How I Solved This: Dive Deep Into the Debug Log

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Welcome to another post in the “How I Solved This” series. In this series, we do a deep dive into a specific business problem, and share how one #AwesomeAdmin chose to solve it. Once you learn how they solved their specific problem, you will be inspired to try their solution yourself! Let’s take a look at how Samantha Shain was able to use the debug log on a form created by a previous admin and solve a recurring error message.

Key business problem 

While I was doing some testing in my sandbox, I encountered an error that I had never seen before. Uh-oh! The feature I was using was custom built by someone who is now long gone. However, it was working just fine in production! At first, I couldn’t tell if it was a “code” problem or an “environment” problem. How would I even figure that out? 

So begins my adventure in debug logs, user trace flags, and solving the mystery error. Join me and we’ll figure it out together!

Background 

My nonprofit organization intervenes in the prison industrial complex by connecting college student volunteers with people who are incarcerated to provide 1:1 or small group tutoring opportunities. They use Volunteers for Salesforce to manage their volunteer onboarding and placement process, including some custom objects and custom code built for their unique requirements.  

I was in the sandbox making some routine updates, as I typically do before each semester of programming begins. As I was testing our “Scheduling Form” feature, I saw the following error, which stopped me right in my tracks: “This page has encountered an unexpected error. Please contact your administrator.” Here’s the problem: I am the administrator, and I have no idea what the “error” is or how to find it!

How I solved it

I used the debug log to compare what happens when I load our Scheduling Form, which is a Force.com site that displays volunteer slots and data for determining schedule preferences. This helped me (1) understand what the code does every step of the way and (2) find the problem! 

screenshot of debug levels

1. Zoom in on the problem

Our Scheduling Form is custom built using Salesforce Sites. When the page would not load, I started my wild goose chase to learn if Salesforce Sites can work in a partial sandbox (they can), if anything needs to be “activated” (Hot tip: Flows and Process Builder processes need to be activated after being deployed with a change set, however, Sites do not), if there was a problem with the site URL (there wasn’t), and so on. None of the ideas that I could come up with got me closer to the root cause and I had already lost quite a few hours of sleep over this.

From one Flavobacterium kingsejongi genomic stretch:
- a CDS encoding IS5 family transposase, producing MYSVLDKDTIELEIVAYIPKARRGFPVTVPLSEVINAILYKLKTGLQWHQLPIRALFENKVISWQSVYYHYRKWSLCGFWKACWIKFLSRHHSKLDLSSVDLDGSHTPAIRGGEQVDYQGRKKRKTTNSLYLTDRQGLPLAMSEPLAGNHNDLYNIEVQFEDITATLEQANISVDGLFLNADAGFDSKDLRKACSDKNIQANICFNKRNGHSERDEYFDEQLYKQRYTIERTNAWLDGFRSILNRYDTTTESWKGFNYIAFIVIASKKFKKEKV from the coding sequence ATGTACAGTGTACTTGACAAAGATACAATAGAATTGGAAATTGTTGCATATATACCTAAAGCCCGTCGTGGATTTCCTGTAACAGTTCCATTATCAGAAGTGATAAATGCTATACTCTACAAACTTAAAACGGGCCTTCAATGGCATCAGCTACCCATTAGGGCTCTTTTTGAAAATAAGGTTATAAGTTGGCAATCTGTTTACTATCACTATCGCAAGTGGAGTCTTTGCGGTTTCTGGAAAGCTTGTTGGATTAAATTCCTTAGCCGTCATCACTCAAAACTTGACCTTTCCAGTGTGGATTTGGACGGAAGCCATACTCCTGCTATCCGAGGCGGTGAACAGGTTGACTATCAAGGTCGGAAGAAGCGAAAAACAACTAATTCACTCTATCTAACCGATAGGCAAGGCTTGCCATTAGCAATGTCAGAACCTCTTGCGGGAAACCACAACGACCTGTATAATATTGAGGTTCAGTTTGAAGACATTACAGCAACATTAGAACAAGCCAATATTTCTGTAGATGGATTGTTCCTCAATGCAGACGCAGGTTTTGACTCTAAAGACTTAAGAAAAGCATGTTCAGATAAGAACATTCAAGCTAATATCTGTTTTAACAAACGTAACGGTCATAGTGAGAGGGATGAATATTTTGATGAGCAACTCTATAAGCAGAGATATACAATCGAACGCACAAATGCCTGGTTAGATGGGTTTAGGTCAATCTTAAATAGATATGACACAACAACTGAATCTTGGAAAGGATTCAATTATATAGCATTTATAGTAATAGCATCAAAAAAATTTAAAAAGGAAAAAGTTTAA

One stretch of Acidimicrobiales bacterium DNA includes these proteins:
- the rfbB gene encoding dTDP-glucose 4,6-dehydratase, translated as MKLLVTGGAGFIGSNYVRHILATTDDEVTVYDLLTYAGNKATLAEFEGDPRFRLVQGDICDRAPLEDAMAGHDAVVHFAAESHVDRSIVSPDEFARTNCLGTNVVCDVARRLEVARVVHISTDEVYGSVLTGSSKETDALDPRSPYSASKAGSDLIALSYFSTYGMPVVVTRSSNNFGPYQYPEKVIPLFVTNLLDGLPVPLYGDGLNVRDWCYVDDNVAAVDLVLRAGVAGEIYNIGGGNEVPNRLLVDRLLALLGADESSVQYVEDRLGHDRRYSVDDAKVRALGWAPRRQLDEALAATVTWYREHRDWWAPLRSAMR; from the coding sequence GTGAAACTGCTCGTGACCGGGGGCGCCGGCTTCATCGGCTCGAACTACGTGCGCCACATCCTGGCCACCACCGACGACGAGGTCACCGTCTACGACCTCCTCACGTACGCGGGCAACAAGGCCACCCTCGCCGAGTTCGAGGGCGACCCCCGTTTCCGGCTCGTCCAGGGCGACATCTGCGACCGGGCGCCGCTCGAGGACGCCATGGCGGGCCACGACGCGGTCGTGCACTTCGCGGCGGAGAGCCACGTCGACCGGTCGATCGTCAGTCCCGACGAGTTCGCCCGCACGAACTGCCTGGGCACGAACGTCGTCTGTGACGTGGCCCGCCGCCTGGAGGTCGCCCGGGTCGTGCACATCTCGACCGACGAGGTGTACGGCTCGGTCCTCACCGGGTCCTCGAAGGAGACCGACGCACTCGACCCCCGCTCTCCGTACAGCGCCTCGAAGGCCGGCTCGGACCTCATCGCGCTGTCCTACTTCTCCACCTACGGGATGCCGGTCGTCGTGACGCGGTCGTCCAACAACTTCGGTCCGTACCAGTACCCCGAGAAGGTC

Soon, I learned that this problem didn’t have anything to do with Sites OR sandboxes! So, if you don’t have experience with either one, keep reading… I think you’ll be able to relate to my experience of feeling utterly stuck and then figuring a way out.

I remembered that Jess Lopez, mentor extraordinaire, had shown me a demo of how to use the debug log once upon a time. The debug log is a powerful tool that can track nearly everything that happens in Salesforce behind the scenes — from firing code to quick actions, from errors to flows, and even validation rules. (Don’t worry, it’s not tracking right now — you have to turn it on for specific time windows and users. You’ll learn how to do that soon!) I remember thinking, “One day, this is really going to come in handy!” I didn’t have any immediate opportunities to apply what I had learned, but I filed the knowledge away and resolved to learn more. Later on, I attended Jess’s Dreamforce session on the same topic

Since I knew the feature was working in one place (production) and broken in the other place (sandbox), I thought the debug log would be the best place to zoom in on the problem. I could run a debug log in each location and compare their differences. It turns out that this strategy totally worked!

2. Establish parameters for debug log in your sandbox

If you’ve never heard of the debug log, you’re in good company! Neither had I until Jess took me aside for a tutorial. And I had never actually USED one until I started to solve this problem.

To access the debug log from the Setup Menu, enter “debug logs” in the Quick Find box. Before you actually create any logs, you need to tell the system what to keep track of. It’s probably not every click of every user, right? Depending on the size of your org, that could be a huge document, plus it would be difficult to drill down to the one error you’re tracking down. Instead, Salesforce lets you identify a “user trace flag.” Let’s take a closer look:

A user trace flag is a direction you give the system for what to log in the debug log. Basically, you are answering: “Who are we tracking?”, “For how long?”, and “In how much detail?” There are a lot of options available for how you set these parameters, but I chose to keep mine as simple as possible.